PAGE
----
Summary: As we examine Paul’s conversion story we can find a simple outline that will help us as we bear witness to others. You ought to write this outline down: 1. My life before I met Christ. 2. How I came to know Christ. 3. The difference Christ has made in
THE ANATOMY OF CONVERSION
One of the most effective witness that we can give is that of our own personal experience with Jesus Christ. After all that’s what witnessing is all about. The Apostle Paul often used his own conversion experience to share the gospel of Jesus Christ with others. Paul’s conversion is recorded in Acts chapter 9. In Acts 22 and in Acts 26 he used his conversion as a witness to powerful leaders.
Actually witnessing is not as complicated as we sometimes make it out to be. As we examine Paul’s conversion story we can find a simple outline that will help us as we bear witness to others. You ought to write this outline down:
1. My life before I met Christ.
2. How I came to know Christ.
3. The difference Christ has made in my life.
While our conversion will have many different aspects, these three elements will be evident in every story. Your story and mine will be different in several ways, but there will be similarities. As we think of the theme, “Anatomy of Conversion,” let’s examine the elements of Paul’s conversion and compare them with our own.
I. PRE-CONVERSION: MY LIFE BEFORE MEETING CHRIST (26:4-12)
Paul was on trial for preaching Christ. In this chapter he is standing before King Agrippa and is given the opportunity to present his defense. As he present’s his case to Agrippa he tells of his life before he met Christ.
A. Who he was before he met Christ: He was a Pharisee (4-8). “I lived a Pharisee.” This meant he was a very devout and zealous religious person, but He was lost. Remember Nicodemus. Nicodemus was also a Pharisee as well as a master theologian, yet Jesus said that he needed to be “born again.” Likewise, Paul was very devout, yet he also needed Jesus in his life..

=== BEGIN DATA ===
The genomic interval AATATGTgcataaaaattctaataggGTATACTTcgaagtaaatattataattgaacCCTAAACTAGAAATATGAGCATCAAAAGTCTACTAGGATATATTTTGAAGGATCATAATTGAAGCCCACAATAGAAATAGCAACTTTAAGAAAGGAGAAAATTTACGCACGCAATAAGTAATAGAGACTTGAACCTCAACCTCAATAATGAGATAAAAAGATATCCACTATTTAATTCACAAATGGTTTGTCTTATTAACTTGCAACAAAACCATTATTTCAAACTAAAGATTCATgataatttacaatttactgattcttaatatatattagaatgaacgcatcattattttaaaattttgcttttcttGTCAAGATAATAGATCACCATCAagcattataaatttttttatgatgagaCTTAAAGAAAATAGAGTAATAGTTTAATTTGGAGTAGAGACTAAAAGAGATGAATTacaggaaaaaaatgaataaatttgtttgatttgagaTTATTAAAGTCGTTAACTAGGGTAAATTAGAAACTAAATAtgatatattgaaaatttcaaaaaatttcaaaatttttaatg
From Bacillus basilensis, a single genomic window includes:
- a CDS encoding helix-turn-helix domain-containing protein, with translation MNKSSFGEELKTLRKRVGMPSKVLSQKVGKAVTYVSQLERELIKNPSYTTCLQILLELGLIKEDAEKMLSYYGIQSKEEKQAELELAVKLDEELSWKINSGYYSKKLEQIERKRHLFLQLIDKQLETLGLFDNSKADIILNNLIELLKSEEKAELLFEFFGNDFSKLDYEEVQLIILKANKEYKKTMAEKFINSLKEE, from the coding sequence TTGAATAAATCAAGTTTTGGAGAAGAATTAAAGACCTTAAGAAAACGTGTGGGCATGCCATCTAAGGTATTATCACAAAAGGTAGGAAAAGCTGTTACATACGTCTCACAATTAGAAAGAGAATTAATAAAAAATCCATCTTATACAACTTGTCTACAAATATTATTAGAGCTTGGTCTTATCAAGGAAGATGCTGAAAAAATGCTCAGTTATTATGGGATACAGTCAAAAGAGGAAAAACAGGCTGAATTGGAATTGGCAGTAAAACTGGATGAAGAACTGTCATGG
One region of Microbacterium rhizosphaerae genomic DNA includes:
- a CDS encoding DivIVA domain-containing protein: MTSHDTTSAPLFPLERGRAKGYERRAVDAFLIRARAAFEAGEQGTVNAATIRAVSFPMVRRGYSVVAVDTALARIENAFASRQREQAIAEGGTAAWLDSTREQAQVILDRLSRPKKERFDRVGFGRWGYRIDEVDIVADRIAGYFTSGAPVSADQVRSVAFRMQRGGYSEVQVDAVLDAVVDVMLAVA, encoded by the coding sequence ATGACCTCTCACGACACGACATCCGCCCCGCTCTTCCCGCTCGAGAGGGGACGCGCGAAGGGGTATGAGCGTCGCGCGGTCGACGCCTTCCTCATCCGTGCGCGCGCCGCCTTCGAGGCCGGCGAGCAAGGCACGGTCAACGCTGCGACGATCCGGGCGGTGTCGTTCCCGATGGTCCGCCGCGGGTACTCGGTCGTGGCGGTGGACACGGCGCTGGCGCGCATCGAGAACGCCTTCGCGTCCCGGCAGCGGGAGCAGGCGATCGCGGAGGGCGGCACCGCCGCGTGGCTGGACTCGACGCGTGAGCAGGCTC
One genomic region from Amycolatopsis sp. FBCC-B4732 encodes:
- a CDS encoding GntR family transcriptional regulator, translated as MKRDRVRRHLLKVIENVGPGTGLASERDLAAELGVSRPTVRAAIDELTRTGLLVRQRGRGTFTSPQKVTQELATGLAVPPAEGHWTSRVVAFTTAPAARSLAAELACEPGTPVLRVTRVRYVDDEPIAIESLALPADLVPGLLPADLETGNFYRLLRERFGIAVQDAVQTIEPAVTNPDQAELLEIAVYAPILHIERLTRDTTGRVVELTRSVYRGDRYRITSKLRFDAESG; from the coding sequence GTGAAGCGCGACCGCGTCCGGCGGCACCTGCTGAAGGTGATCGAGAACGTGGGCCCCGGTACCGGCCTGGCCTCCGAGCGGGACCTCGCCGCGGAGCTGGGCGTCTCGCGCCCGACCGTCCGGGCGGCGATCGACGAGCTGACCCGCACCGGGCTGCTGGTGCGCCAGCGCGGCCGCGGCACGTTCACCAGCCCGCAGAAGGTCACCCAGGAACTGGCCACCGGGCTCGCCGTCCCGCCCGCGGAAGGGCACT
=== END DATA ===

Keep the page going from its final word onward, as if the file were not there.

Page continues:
B. What He did before he met Christ: He was a persecutor of Christians (9-12). Paul did not think he was doing wrong when he had Christians arrested and thrown in jail. He actually thought he was doing God a service by getting rid of Christians.
What was your life before meeting Christ? In my own life, I do not remember being hostile towards Christianity. In fact, I do not remember not loving Jesus as a child. I loved to go to church as well. I just remember that around 9 years of age while attending VBS, I began realizing that there was an emptiness in my life and that I needed Jesus. That’s all that I can remember of my life before meeting Jesus in a personal way. That brings us to the second element in a conversion story.
II. CONVERSION: HOW I CAME TO KNOW CHRIST (26:13-18)
A few months after my 10th birthday, April 19, 1953, I went home after church and talked to my mother. I told her that I wanted to become a Christian. That afternoon I walked to my pastor’s study at 1st Union and he led me to Christ. I was baptized that same very Sunday evening.
Again, your conversion and mine will have both similarities and differences. None of us are converted in exactly the same way. Each experience is different. Some, like Lydia was converted in a quiet way. Other’s like the Philippian Jailor had a rather dramatic experience. Paul’s story was very dramatic. My conversion experience was not very dramatic at all, but it was my experience with Jesus Christ and that‘s what is important..
A. His Conversion: In Acts 22, Paul’s emphasis was more on his conversion experience itself. He briefly describes his experience on the Damascus Road. “I saw a light.” The light he saw was the glory of God shining from the heavens. He had been in spiritual darkness up until then.
“I heard a voice.” He had heard the voices of the prophets through the OT scriptures. That day he heard the voice of the Son of God.
Listen to what the Son of God said to Him in verse 14. “Saul, Saul, why are you persecuting Me? It is hard for you to kick against the goads.” The King James says “Kick against the pricks.” This refers to the stick farmers used to prod their cattle or oxen. Often the cattle would kick back to their own harm. I can just see my grandmother Lay prodding her oxen as she plowed her field. She took care of her oxen to the day she died.
Jesus was comparing Paul to a stubborn animal that would not obey. What goads did God use to bring Paul to Christ? 1. Was it the death of Stephen, 2. the godly conduct of the saints that he had persecuted must have touched him, 3. Or was it the OT Scriptures speaking to his heart with new conviction. Though Paul was saved on the Damascus Road, God used different means to bring Paul to repentance, just as He does today.